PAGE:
Paper packaging and paper products are currently more likely to be recycled than plastics. This is due to a more established paper recycling infrastructure and a more uniform material stream. However, a facility designed to turn cardboard boxes into new cardboard is not always able to recycle molded fiber bottles, paper-based snack wrappers, or other new and innovative paper packaging formats. As packaging material sustainability and circularity receive increased attention, many companies are evaluating whether paper-based packaging can help them meet their sustainability goals. This is where paper recyclability testing, the topic of a recent webinar hosted by SPC, is key.
Tom Pollock, Director of Strategic Partnerships at GreenBlue, moderated the webinar alongside presenters Maria Georgiadou, Recycling Manager at the Confederation of European Paper Industries (Cepi), and Guy Lacey, Operations Director at DS Smith.
Georgiadou introduced Cepi, a paper industry association representing close to 500 companies and 900 mills across Europe. Several years ago, Cepi recognized the need for a test method for paper recyclability that would enable the industry to quantify improvements in paper recycling and inform consumers of those improvements. The first version of Cepi’s paper recyclability test method was published in 2019, and then in 2022, Cepi released an updated version of their testing methods developed with input from Lacey and other industry experts.
What is Cepi’s test method?
Cepi’s method is meant to indicate whether a package can be successfully recycled at a “standard mill,” where the input stream is classic cardboard and paper. The test process starts with a representative sample cut from the package in question.
- This sample is disintegrated to simulate the repulping process that would happen at a mill, then filtered.
- The filtrate (the liquid portion) is examined to determine how much material is dissolved and what would be entering the water stream in a recycling process.
- The retained material from the filtration undergoes coarse screening to remove anything larger than 5 mm.
Certain types of robust paper packaging, such as the multi-ply kraft paper board used in beer carriers, are known to be recyclable in mills but difficult to break down in this lab-scale test process. For this reason, if the “rejects” portion from the coarse screening is mainly composed of fibrous material, it will be subjected to the disintegration step again.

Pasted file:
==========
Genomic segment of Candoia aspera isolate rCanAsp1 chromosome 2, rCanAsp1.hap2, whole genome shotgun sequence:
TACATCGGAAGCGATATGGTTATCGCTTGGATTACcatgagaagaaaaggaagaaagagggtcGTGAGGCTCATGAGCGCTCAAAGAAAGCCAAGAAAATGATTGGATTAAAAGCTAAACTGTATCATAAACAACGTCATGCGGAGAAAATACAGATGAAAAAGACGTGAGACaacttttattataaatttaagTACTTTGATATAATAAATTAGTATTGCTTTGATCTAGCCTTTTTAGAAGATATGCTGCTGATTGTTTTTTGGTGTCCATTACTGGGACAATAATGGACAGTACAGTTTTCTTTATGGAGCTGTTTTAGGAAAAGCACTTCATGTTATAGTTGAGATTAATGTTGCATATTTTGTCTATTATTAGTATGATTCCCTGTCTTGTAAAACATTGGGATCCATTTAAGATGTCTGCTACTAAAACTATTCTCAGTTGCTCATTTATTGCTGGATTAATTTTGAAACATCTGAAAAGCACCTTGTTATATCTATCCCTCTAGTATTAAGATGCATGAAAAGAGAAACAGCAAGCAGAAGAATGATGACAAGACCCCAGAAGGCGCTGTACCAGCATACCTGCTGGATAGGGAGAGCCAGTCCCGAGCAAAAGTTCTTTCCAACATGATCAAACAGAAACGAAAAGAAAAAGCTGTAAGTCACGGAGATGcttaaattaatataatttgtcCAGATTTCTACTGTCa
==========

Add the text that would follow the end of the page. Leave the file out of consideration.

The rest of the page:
- After coarse screening, a sheet of paper is formed with the “accepts” portion. Forming a sheet of paper at this stage is not part of the paper recycling process, but for test purposes, this step gives a first impression of any issues with adhesion or visual appearance.
- The next step is fine screening through 150-micron slots, and again evaluation of the “rejects” and sheet formation with the “accepts.”
- Macrostickies analysis is the last, but optional, step in the test method.
Once results have been obtained from this test method, how is recyclability determined?
There is more to recyclability than reprocessing, so this kind of test method cannot give an absolute yes-or-no answer to the question “Is this package recyclable?” But what a test method can do is identify any red flags that could prevent a package from being reprocessed successfully.
Cepi’s test method looks at factors like sheet adhesion and fiber pullout, as well as the visual quality of the test sheets. Visual quality is ranked using a decision tree, where factors like wax stains or many metalized particles would indicate potential problems if the package were to enter a recycling facility.
“Innovation in packaging design is moving more quickly than recycling technologies”
Test method results can help guide packaging designers to choose materials and formats that have a high likelihood of being compatible with current recycling infrastructure.
How widely applicable is the test method?
DS Smith’s Lacey described the work that went into minimizing lab-to-lab variation so that consistent results would be obtained from the method regardless of where it’s performed.
Considering the policy outlook in Europe, a consistent method to assess recyclability will be even more important in the coming years. More specific requirements on packaging recyclability are likely on the horizon as part of the European Green Deal and Circular Economy Action Plan, and packaging recyclability performance is also likely to be tied to eco-modulated fees in extended producer responsibility (EPR) schemes.
Cepi’s test method was developed with harmonization in mind, and it is an excellent tool to drive paper-based packaging recyclability in and beyond Europe. Currently, however, paper recyclability test methods in North America differ from those in Europe, sometimes resulting in different pass/fail results for the same package. Further coordination is still needed among test methods to ensure that you get the same answer to “Is this package recyclable?” regardless of where the question is asked and which test is used. Widespread use of existing test methods and increased harmonization as the test methods continue to evolve will help provide clarity upfront on whether an innovative paper package can truly be recycled.
To learn more about the landscape of paper packaging recyclability test methods in Europe and North America, check out SPC’s report, “How to Know If Your Paper Packaging is Recyclable: Introduction To Paper Packaging Recyclability Test Methods & Specifications.”